The price of the bottom-of-the-range Rover 200 has been cut by pounds 1,000 and the specification raised to include driver's airbag, power steering, alarm, immobiliser and stereo cassette as standard equipment.
In the Rover 400 range, reductions of up to pounds 1,750 are available on models such as the 16 value, 1.4-litre version, while the price of the basic model has been cut by pounds 1,000 - a saving of 10 per cent.
A spokesman said the price reductions were part of a campaign to reposition the model range so that the Rover 200 would compete against the Fiesta, Peugeot 206 and VW Polo rather than the Escort, Astra and VW Golf.
"We plan to attract more customers by offering better value and that means a higher specification for a lower price," he said.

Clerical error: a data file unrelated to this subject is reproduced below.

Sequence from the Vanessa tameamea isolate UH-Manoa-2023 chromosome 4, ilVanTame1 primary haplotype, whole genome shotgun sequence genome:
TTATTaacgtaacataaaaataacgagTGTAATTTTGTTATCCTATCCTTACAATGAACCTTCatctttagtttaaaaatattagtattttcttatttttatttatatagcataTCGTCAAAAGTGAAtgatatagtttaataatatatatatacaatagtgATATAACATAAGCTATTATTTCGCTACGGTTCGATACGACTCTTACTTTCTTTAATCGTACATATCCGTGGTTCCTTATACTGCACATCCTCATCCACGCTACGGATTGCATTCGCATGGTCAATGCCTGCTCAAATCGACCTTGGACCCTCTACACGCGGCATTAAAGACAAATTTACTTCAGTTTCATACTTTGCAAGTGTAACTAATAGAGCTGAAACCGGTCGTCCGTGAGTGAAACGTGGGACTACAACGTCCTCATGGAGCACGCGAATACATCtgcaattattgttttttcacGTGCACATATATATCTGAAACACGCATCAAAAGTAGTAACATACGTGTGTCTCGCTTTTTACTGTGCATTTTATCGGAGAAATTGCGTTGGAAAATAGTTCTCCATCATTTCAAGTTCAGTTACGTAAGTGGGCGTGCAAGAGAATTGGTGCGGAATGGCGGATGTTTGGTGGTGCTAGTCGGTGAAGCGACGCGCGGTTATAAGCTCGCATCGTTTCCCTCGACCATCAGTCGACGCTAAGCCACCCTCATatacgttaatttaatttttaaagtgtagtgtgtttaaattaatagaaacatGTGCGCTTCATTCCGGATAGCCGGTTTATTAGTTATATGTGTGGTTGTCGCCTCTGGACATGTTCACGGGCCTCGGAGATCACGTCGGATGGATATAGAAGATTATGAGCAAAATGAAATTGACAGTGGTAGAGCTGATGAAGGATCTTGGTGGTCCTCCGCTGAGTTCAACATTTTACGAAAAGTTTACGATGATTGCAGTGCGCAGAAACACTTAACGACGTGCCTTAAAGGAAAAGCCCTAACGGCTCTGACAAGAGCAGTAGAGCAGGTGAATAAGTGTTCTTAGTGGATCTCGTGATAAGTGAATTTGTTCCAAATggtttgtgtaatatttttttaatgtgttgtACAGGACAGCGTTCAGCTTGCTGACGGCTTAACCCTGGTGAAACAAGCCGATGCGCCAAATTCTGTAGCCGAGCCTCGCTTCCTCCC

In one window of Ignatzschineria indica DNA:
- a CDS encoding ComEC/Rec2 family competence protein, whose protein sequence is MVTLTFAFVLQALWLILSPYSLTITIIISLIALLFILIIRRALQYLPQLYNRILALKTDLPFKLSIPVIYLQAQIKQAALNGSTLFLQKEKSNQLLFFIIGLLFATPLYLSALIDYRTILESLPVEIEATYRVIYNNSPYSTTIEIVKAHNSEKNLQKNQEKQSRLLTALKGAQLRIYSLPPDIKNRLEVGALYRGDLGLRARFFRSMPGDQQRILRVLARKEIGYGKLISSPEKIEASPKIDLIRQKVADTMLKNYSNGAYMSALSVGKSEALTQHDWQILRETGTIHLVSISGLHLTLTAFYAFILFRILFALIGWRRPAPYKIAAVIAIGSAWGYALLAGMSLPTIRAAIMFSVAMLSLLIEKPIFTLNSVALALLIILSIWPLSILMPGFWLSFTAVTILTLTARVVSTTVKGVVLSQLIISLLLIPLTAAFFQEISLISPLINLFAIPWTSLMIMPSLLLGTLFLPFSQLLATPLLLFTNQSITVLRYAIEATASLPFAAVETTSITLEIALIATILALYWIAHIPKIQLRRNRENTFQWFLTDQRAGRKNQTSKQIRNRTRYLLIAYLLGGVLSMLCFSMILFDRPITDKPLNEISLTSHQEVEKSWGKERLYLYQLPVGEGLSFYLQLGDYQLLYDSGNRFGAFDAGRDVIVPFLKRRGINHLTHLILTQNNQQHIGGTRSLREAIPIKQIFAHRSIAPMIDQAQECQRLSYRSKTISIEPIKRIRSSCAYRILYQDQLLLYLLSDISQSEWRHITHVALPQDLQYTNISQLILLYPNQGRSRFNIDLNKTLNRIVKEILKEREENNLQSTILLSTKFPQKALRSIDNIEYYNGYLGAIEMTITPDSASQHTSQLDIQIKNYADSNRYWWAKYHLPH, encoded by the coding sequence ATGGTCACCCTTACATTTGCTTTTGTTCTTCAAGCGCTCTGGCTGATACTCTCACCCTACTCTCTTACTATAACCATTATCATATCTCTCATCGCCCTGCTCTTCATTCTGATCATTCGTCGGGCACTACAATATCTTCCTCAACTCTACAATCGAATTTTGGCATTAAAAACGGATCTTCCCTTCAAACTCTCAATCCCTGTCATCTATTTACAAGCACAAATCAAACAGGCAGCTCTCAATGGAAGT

However, some motor industry observers saw it as an act of desperation that would merely increase Rover's losses this year.
Last month it captured only 5.89 per cent of the market, falling back to sixth place in the market behind the likes of Peugeot, Renault and Volkswagen, with sales of just 10,366 cars. Total Rover sales in the first four months of the year are running at 89,484 - down by 29 per cent on the same period last year.
Rover said this was largely due to a run down in several of its model ranges. The Rover 100 is no longer on sale, while the Rover 600 and 800 ranges are being phased out in readiness for the launch later this month of the Rover 75 executive car.
The overall car market was up by 1.8 per cent in May at 175,898, according to figures released by the Society of Motor Manufacturers and Traders.
Based on sales in the first four months, which were 3 per cent higher at 994,887, the SMMT has raised its forecast of sales for the year from 2.05m to 2.1m.